We summarise the thoughts of Martin Wolf, the FT’s chief economics commentator here, because Localise West Midlands’ aims and policies are designed with his ‘politically sellable vision of a prosperous low-carbon economy’ in mind. He wrote, yesterday:
“Last week the concentration of carbon dioxide in the atmosphere was reported to have passed 400 parts per million for the first time in 4.5m years. It is also continuing to rise at a rate of about 2 parts per million every year. On the present course, it could be 800 parts per million by the end of the century. Thus, all the discussions of mitigating the risks of catastrophic climate change have turned out to be empty words.
“Collectively, humanity has yawned and decided to let the dangers mount . . . clutching at straws “
“(H)umanity is conducting a huge, uncontrolled and almost certainly irreversible climate experiment with the only home it is likely to have. Moreover, if one judges by the basic science and the opinions of the vast majority of qualified scientists, risk of calamitous change is large . . . ”
Meanwhile, Wolf notes, ‘deniers’ clutch at straws: “It is noted, for example, that average global temperatures have not risen recently, though they are far higher than a century ago. Yet periods of falling temperature within a rising trend have occurred before”.
Bequeathing a planet in climatic chaos is a rather bigger concern than leaving a burden of public debt
“What makes the inaction more remarkable is that we have been hearing so much hysteria about the dire consequences of piling up a big burden of public debt on our children and grandchildren. But all that is being bequeathed is financial claims of some people on other people. If the worst comes to the worst, a default will occur. Some people will be unhappy. But life will go on. Bequeathing a planet in climatic chaos is a rather bigger concern. There is nowhere else for people to go and no way to reset the planet’s climate system”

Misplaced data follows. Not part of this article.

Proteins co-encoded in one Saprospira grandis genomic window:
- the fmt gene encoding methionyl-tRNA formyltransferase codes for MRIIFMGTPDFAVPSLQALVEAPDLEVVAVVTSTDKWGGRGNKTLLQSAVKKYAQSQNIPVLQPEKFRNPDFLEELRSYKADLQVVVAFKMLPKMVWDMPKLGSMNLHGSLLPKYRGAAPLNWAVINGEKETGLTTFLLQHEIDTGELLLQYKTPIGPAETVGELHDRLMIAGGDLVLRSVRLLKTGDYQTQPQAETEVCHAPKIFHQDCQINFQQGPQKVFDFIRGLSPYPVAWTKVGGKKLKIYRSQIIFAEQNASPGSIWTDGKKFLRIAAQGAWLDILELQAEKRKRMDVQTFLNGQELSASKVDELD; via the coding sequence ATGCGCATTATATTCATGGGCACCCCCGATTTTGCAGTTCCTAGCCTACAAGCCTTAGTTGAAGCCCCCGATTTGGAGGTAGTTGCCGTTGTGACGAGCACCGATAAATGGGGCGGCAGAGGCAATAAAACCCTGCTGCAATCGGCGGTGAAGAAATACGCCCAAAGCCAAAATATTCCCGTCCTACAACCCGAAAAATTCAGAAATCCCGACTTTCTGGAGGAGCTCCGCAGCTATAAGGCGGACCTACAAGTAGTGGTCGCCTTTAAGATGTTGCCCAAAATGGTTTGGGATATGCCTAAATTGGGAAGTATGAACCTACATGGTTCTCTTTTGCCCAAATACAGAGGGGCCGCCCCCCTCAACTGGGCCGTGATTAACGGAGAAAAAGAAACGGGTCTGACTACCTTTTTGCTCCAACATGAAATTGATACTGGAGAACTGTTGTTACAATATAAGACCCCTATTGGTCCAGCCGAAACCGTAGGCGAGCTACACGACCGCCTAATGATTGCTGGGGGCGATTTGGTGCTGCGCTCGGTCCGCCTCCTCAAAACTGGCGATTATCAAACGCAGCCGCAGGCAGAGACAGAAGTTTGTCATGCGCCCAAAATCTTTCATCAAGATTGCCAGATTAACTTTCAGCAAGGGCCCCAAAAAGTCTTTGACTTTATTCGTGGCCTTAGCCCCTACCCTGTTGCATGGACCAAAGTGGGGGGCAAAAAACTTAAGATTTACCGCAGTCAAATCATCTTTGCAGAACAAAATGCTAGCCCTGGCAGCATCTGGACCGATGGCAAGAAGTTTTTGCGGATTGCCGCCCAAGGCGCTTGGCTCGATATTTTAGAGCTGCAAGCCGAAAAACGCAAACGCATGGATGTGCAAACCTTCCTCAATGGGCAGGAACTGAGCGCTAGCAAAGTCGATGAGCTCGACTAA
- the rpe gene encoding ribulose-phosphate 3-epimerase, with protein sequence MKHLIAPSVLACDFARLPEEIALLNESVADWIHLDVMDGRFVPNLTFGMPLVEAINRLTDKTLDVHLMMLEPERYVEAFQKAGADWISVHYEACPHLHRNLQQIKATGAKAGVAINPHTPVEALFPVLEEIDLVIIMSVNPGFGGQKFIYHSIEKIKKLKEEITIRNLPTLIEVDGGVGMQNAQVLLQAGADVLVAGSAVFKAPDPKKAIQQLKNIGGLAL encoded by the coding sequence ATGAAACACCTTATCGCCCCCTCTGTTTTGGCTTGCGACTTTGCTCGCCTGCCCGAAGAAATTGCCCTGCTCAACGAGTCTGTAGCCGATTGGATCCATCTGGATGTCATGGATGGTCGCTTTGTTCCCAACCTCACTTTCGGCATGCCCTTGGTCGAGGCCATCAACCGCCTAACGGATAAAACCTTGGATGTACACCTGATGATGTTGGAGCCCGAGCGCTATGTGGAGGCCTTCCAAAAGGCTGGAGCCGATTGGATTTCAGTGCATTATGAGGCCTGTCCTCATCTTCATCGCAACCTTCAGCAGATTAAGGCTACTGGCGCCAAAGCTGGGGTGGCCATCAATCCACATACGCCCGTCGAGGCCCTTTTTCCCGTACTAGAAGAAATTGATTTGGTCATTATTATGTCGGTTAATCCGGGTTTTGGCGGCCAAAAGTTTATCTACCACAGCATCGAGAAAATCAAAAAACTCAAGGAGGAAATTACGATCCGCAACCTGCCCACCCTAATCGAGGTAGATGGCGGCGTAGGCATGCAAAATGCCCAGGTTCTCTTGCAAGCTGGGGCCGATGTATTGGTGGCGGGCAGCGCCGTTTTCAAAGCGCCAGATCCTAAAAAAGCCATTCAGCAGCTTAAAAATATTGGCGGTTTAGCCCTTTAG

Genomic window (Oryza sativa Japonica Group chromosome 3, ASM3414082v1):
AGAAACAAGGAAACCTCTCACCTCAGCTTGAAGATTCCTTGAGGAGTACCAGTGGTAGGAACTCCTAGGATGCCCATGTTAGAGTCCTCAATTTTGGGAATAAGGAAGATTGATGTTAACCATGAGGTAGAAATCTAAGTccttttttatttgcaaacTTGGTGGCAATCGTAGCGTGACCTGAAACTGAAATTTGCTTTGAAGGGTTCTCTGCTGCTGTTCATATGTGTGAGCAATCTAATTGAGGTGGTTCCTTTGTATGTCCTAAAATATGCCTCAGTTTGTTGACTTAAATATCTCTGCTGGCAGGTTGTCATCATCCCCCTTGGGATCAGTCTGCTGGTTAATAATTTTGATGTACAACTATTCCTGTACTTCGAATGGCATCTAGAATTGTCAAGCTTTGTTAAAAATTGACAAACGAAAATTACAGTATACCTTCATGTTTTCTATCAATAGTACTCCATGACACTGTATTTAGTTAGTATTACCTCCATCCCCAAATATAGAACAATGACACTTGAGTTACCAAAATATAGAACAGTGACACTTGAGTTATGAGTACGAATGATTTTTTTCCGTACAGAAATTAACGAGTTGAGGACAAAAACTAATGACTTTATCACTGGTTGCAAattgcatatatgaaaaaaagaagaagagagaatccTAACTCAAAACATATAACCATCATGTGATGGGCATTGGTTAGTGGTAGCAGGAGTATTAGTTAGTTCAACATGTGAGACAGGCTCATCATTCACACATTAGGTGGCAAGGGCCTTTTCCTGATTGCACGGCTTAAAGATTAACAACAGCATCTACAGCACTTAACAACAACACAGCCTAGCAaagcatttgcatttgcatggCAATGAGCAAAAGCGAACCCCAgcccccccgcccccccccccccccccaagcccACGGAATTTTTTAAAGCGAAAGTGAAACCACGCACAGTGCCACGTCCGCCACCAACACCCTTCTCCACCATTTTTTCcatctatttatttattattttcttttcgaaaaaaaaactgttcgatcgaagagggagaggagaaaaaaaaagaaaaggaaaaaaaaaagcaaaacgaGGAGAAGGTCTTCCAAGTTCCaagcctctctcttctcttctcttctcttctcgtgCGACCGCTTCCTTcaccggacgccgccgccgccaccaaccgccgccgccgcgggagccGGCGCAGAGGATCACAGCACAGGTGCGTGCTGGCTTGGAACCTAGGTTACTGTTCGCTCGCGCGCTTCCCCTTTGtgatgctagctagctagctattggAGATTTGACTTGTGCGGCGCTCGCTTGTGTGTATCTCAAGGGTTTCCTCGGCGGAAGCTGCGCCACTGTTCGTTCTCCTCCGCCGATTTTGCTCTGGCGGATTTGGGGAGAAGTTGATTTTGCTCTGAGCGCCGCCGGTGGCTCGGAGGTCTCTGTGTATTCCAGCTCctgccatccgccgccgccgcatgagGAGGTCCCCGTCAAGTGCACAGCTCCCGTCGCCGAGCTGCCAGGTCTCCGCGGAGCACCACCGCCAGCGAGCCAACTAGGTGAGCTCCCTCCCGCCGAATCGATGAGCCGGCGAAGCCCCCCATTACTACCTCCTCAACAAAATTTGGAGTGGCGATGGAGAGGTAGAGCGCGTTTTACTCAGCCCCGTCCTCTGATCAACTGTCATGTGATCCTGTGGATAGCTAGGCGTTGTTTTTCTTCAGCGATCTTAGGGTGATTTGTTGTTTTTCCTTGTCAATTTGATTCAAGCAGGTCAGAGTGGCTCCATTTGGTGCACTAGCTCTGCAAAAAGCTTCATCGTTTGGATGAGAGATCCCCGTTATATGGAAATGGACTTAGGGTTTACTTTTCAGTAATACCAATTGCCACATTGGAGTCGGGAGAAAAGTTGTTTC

So why are we behaving like this?
- The first reason is that, as the civilisation of ancient Rome was built on slaves, ours is built on fossil fuels.
- A second reason is opposition to any interventions in the free market. . . to admit that a free economy generates a vast global external cost is to admit that the large-scale government regulation so often proposed by hated environmentalists is justified. For many libertarians or classical liberals, the very idea is unsupportable. It is far easier to deny the relevance of the science.
- A third reason may be the pressure of responding to immediate crises that has consumed almost all the attention of policy makers in the high-income countries since 2007.
- A fourth is a touching confidence that, should the worst comes to the worst, human ingenuity will find some clever ways of managing the worst results of climate change.
- A fifth is the complexity of reaching effective and enforceable global agreements on the control of emissions among so many countries.
- A sixth is indifference to the interests of people to be born in a relatively distant future. As the old line goes: “Why should I care about future generations? What have they ever done for me?”
- A final (and related) reason is the need to strike a just balance between poor countries and rich ones and between those who emitted most of the greenhouse gases in the past and those who will emit in the future.
What might shift such a course?
Wolf: “My view is, increasingly, that there is no point in making moral demands. People will not do something on this scale because they care about others, even including their own more remote descendants. They mostly care rather too much about themselves for that . . .